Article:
The Baltimore Sun went looking for "highly qualified" teachers in the metropolitan area and what they found is really no surprise. Their reporters found that a large number of teachers who had been rated "conditional" by the state taught in the 25 lowest performing schools, 35% of all teachers in those schools. In the 25 highest performing schools, fewer than 2% of the teachers were rated less than "highly qualified". In addition, there were also a much higher number of teachers with advanced degrees in the top schools.
So, maybe the first question that should be asked is: did the "highly qualified" teachers choose to work in the top schools or do the kids in those schools do well because those teachers are there? Not so fast! Before that maybe we need to know what "highly qualified" means. And, does a Master’s or Doctorate degree really make someone a better teacher?
There is some disagreement about the value of certification, or licensing, as a measure of teacher quality. Even supporters would not suggest that the presence or absence of a certified teacher is the chief reason a child does well or poorly in school.
An Abell Foundation study concluded last year that uncertified teachers are as effective in the classroom as those who are fully licensed. Others dispute that. "We have yet to find ways to measure teacher quality in terms of what actually happens in the classroom," says Daniel Fallon, education chairman of the Carnegie Corp. of New York, a foundation.
All this takes on even more importance since the No Child Left Behind legislation requires that every classroom have a "highly qualified" teacher by 2006. However, the federal government has left it up to the states to figure out how to measure quality and Maryland, as in most states, uses the state teacher license as the boundary between qualified or not.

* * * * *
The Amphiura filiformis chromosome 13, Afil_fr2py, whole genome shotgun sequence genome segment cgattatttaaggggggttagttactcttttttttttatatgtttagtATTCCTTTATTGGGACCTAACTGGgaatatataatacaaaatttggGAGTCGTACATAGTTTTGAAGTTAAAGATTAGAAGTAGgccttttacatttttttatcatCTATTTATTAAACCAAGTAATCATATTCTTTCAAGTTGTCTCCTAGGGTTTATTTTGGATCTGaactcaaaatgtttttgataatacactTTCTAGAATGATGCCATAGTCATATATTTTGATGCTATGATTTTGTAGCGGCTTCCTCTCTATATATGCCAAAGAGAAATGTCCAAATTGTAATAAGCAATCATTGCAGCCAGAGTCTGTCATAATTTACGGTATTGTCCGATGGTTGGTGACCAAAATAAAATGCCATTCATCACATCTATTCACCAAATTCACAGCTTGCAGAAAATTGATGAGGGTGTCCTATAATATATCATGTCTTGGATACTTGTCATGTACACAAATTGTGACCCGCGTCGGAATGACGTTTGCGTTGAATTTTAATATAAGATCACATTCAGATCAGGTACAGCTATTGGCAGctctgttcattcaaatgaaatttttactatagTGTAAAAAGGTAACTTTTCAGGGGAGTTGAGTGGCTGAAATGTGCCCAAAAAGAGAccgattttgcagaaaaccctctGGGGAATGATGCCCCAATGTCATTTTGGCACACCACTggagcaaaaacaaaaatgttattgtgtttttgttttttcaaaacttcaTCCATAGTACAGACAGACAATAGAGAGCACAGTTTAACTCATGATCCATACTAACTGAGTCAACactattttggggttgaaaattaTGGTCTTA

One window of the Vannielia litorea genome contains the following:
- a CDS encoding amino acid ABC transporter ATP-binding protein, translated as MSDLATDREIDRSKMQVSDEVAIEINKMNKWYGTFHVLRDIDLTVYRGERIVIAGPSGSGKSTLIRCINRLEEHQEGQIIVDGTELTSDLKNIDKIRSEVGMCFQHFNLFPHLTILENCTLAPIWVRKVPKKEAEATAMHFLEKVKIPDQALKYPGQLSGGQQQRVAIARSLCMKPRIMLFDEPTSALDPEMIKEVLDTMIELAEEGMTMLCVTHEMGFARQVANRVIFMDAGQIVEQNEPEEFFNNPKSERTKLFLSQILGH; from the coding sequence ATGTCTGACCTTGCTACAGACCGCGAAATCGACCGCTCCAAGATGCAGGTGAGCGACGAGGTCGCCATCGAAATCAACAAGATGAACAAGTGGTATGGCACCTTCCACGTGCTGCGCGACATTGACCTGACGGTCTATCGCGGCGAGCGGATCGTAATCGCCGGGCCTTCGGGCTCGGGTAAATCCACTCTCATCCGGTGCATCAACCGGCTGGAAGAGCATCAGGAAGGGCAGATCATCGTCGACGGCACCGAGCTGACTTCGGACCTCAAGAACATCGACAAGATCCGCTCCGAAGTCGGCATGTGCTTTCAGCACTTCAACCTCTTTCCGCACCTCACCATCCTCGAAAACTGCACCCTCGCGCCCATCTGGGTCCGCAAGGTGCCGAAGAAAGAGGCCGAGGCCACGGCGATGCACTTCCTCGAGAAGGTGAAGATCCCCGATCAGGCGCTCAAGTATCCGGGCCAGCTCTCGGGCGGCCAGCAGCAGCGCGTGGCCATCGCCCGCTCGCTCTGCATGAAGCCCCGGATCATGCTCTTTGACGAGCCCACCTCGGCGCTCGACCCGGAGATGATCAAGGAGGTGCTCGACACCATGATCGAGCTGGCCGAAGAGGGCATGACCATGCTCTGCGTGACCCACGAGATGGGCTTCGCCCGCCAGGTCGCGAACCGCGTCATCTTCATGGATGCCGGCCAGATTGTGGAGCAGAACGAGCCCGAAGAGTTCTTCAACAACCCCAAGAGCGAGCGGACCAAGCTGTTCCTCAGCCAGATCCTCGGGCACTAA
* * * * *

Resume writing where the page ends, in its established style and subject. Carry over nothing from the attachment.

But it’s not that simple. Just as you can’t judge whether a student has a good education only based on standardized tests, you can’t declare a person to be a good teacher because they’ve passed state certification requirements.
Educators warn against assuming that uncertified teachers are poor teachers. Some in the conditional category have changed careers or are in alternative programs such as Teach for America, which places recent college graduates in distressed urban and rural schools after a summer of training. While they’re on the job, these teachers pledge to complete their education credits. Still, many teachers are conditionally certified because they can’t pass Praxis I, a test of basic skills at about the eighth-grade level of difficulty, or Praxis II, a test in the teacher’s subject matter. (Both are products of the Educational Testing Service, which also produces the SAT.)
Finally, there’s the matter of what happens after a teacher is declared "highly qualified". A person might be a good teacher on their first day in the classroom but they won’t necessarily stay at that level. Things change, especially in education, and anyone who doesn’t continue to expand their skills, learn more about their subject, and grow professionally will not remain "good" for long. If NCLB is going to work, the definition of "highly qualified teacher" needs to expand to incorporate regular, continuing, meaningful professional development for all educators.